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Emirates’ super jumbo message against the illegal wildlife trade

November 10, 2015 Responsible Tourism No Comments Print Print Email Email

Two massive Emirates A380 jets take to the skies this week, wearing special livery in support of United for Wildlife, a global collaboration that unites the efforts of the world’s leading wildlife charities in the fight against the illegal wildlife trade.


The beautiful livery, featuring some of the planet’s wildlife threatened by poaching and the illegal wildlife trade, aims to raise awareness of the illegal wildlife trade and communicate the need for urgent action.

The Rt Hon The Lord Hague of Richmond, Chair of the United for Wildlife Transport Taskforce said: “We welcome the efforts and commitment made by Emirates airline to combat the illegal wildlife trade. This is more than just an environmental issue. The illegal wildlife trade is now recognized as a serious and organised transnational crime. It drives corruption, is linked to money laundering and can damage economic development in many of the world’s poorest countries and communities. It will take a concerted effort, involving not only effective deterrents against poaching and smuggling, and vigilance in policing and punishing these crimes, but also efforts to increase consumer education to cut demand to protect these animals for the future. ”

Sir Tim Clark, President Emirates Airline said: “Many animals, in particular African elephants, rhinos, tigers, and pangolins, are under extreme pressure because of an unprecedented spike in the illegal wildlife trade. The world is in a global poaching crisis, and everyone has to do their part to stop this, before it is too late. Emirates believes that the global transport industry, including airlines, can play a significant role to break the supply chain of illegal wildlife trade. And at Emirates, we are committing the resources to do our part.”

Consumers too, can contribute in a big way, by boycotting products made from the parts of these endangered animals and discouraging others from doing so.

Emirates’ two A380s will be operating flights this week. The first one departed for London (LHR) on 2nd November and a second will operate to Mauritius (MRU) on 5th November, each wearing a different design featuring endangered wildlife. The decal on the first flight featured six endangered species, while the second flight will feature a decal with rhinos and elephants. Both designs cover the world’s largest passenger aircraft almost from nose to tail, spreading over the wings and under-belly of the plane. Approximately 40% of the surface area of the A380 will be covered by the decal. The larger of the two designs span over 42.5 metres in length and 6.2 metres in width, and weighs 70kg. Entirely designed, produced, and applied by Emirates’ in-house staff, both of these are the largest decals the airline has put on any aircraft, to date and took a team of 28 people 2.5 days to apply the decals on one A380, or approximately 900 man hours per aircraft.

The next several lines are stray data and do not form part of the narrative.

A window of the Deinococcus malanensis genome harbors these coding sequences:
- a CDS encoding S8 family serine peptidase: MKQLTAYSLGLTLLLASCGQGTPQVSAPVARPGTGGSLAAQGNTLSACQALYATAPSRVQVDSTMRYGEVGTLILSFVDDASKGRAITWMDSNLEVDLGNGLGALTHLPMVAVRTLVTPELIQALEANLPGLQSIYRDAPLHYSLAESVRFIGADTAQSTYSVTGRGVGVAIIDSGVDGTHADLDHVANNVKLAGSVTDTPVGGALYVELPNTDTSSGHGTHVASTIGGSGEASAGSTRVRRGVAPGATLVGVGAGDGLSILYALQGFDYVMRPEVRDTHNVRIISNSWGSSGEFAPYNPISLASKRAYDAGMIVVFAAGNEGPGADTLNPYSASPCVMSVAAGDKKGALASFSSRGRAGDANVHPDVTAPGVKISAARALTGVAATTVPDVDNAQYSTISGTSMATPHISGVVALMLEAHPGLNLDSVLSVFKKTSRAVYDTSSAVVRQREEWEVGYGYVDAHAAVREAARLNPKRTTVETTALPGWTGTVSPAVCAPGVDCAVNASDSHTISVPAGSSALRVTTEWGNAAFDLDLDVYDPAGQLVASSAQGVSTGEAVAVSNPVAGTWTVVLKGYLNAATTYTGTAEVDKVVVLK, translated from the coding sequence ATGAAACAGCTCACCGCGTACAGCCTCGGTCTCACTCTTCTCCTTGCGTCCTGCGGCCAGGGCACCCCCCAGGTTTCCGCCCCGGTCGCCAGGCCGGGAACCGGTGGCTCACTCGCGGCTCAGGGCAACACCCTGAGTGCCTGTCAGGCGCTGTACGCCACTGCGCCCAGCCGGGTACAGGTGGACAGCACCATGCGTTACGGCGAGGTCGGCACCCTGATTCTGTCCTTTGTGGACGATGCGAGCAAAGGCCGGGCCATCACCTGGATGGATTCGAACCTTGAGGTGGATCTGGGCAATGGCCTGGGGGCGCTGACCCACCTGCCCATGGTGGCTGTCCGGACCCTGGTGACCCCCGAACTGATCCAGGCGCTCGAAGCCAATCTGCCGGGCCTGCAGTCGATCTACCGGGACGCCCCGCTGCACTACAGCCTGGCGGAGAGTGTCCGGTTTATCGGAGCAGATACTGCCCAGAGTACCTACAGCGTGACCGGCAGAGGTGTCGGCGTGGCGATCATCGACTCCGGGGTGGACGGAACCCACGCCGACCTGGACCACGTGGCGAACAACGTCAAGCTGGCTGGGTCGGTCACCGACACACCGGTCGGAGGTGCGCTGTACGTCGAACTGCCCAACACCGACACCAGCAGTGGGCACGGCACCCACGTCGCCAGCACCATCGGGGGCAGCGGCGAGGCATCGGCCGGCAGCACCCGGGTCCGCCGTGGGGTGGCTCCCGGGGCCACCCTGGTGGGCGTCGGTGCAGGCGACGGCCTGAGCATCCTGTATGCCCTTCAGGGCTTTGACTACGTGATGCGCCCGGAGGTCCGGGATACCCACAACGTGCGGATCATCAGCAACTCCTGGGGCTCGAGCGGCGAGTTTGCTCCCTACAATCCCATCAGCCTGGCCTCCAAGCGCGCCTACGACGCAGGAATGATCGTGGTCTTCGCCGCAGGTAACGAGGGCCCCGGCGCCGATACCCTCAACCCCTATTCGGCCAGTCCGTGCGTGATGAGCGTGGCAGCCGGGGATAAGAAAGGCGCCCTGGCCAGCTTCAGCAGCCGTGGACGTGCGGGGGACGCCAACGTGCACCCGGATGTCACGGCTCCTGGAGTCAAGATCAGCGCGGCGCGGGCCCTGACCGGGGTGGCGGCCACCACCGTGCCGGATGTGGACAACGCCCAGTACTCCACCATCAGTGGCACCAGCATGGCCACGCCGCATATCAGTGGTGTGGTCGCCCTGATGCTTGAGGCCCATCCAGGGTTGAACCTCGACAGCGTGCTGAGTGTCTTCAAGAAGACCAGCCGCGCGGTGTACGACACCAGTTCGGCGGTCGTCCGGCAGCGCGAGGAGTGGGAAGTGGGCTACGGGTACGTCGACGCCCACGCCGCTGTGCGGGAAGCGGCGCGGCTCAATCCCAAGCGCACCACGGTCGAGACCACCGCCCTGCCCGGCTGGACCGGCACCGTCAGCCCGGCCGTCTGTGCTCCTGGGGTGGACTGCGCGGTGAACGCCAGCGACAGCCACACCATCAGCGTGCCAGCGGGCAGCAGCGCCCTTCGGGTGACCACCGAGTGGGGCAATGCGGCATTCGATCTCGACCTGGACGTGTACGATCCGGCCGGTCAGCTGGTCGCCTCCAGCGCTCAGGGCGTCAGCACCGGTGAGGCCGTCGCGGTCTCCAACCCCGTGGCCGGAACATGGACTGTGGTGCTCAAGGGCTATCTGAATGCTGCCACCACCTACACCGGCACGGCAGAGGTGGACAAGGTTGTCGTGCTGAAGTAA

View the timelapse video of the aircraft putting on its new livery here:

In addition to its two A380s literally “flying” the flag for the cause, Emirates will run regular feature stories about wildlife protection in its inflight magazines, and showcase podcast interviews, wildlife programming and feature films on its award-winning ice inflight entertainment system. This subject was the cover story in the October edition of Emirates’ Open Skies magazine, which can be read here.

The airline is also collaborating with international organisations to train and better equip its ground and cargo staff to detect and deal with illegal wildlife products in transit. As the required paperwork for movement of some wildlife products is often forged, Emirates also made the decision to ban trophy shipments.

dnata, one of the world’s largest air services provider and a member of the Emirates Group, is also raising awareness through its dnata4good initiative. dnata4good has already been working with local charity organisations and authorities to save the Rhinos in South Africa. dnata4good has already funded an emergency response vehicle which treats poached rhinos in the field and have played a major part in educating local children on the dangers of poaching. In addition to this, they have also supported the first rhino orphanage and rehabilitation facility which is now fully operational in Hoedspruit.

Quick facts about the threat to wildlife from poaching and illegal trade

  • There are as few as 3,200 tigers left in the wild. Illegal trade in their parts and products is one of the biggest threats to wild tigers. Between 2000 and 2014, the parts of at least 1,590 tigers were seized in Asia.
  • Rhino poaching in South Africa increased from 13 rhinos in 2007 to 1215 rhinos in 2014. That now equates to more than three rhinos a day. Africa-wide, 1,293 rhinos are reported to have been poached in 2014.
  • Around 30,000 African elephants are killed by poachers each year. Central Africa is worst hit with a poaching rate twice the continental average. Left unaddressed, poaching could cause the extinction of elephants in Central Africa.
  • The pangolin is the world’s most-trafficked mammal. Over a million pangolins are estimated to have been poached in the last ten years.
  • Park rangers are often ill equipped and inexperienced to tackle armed and ruthless poachers. Poaching syndicates have changed the way they operate and are now using sophisticated weaponry and equipment to increase their activities and avoid detection (helicopters, veterinary drugs, night vision equipment). 1,000 rangers are estimated to have been killed in ten years while protecting wildlife.

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